SUQUAMISH — Stormwater runoff from highways appears to contain one or more unidentified compounds shown to be highly toxic to coho salmon and perhaps other salmon as well. The problem has been studied only a few years. Now, experiments at Grover’s Creek Hatchery in North Kitsap have confirmed that polluted stormwater has the ability to kill adult coho before they can spawn. This “pre-spawn mortality,” as it is called, could pose a serious threat to the ongoing salmon populations in many urban areas, said Nathaniel “Nat” Scholz, a biologist with NOAA’s Northwest Fisheries Science Center.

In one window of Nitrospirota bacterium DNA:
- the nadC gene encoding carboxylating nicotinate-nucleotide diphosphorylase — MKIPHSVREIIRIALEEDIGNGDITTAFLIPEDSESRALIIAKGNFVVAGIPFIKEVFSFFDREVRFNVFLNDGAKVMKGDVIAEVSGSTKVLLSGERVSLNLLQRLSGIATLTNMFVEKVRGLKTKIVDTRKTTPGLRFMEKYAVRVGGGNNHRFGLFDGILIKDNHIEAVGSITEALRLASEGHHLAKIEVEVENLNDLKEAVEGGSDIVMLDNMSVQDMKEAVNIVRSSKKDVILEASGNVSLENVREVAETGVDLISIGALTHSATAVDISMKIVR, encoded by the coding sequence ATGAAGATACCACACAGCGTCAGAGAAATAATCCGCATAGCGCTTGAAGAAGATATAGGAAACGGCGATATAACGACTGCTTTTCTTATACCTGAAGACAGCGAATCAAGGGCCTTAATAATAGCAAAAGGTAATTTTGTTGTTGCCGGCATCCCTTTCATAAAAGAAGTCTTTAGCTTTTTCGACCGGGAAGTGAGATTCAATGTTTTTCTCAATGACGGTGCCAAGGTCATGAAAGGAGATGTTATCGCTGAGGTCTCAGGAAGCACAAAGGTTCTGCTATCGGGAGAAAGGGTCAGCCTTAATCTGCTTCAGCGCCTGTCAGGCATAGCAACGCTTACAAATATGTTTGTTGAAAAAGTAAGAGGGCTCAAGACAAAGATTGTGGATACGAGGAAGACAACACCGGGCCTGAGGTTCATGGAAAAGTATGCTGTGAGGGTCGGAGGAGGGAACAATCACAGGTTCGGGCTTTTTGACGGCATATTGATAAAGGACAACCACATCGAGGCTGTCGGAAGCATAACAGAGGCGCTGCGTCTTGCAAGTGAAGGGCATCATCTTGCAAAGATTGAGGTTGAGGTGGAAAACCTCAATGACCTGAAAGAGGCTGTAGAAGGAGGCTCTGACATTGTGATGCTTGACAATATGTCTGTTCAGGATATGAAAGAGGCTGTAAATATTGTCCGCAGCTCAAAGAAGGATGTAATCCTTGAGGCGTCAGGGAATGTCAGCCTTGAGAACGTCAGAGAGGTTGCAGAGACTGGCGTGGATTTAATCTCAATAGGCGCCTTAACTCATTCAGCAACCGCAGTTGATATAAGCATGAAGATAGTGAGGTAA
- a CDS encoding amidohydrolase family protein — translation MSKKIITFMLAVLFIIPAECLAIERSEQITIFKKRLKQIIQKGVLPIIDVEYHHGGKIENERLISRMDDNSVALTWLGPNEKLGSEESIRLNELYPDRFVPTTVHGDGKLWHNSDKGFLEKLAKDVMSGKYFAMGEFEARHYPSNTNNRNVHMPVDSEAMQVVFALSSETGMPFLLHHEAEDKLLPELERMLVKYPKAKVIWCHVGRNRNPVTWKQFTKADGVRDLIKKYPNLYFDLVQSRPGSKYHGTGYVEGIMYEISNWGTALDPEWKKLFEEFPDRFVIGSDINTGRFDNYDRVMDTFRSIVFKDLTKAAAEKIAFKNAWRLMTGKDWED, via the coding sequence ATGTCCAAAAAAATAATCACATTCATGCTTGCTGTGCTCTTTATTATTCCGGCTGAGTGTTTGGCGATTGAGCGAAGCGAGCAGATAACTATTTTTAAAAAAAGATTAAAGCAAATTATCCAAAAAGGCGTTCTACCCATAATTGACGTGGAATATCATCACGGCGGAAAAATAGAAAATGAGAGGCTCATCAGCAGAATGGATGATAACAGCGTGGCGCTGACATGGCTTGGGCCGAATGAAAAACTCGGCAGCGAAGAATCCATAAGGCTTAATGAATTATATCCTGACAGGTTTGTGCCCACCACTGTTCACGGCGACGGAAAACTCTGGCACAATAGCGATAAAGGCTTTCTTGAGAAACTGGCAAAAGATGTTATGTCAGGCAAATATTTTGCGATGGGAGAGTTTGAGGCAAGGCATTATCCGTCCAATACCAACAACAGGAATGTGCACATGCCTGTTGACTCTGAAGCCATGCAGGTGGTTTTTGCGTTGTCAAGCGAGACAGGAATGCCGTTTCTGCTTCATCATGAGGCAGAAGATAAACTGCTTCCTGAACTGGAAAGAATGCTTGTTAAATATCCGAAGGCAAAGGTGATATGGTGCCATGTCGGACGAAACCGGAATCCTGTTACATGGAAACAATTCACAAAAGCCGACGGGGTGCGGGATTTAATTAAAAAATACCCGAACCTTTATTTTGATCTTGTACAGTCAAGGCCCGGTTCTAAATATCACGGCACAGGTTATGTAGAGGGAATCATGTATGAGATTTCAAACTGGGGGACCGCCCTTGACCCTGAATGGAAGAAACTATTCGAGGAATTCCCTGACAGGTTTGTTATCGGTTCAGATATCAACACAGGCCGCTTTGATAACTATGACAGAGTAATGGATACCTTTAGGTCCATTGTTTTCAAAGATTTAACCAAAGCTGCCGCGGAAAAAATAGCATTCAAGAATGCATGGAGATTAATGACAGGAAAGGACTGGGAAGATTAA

An extensive forensic analysis ruled out everything but toxic chemicals, Scholz said. Further investigations revealed that the more polluted a stream became, the more likely the fish were to experience pre-spawning mortality. Up to 90 percent of the females were dying in some streams following a rainstorm.
Scholz said the answer is likely to be one of two things. Either the mystery compound is two or more known chemicals working together synergistically — which means together they are worse — or the mystery compound is a single chemical that has never been identified for its extreme toxicity.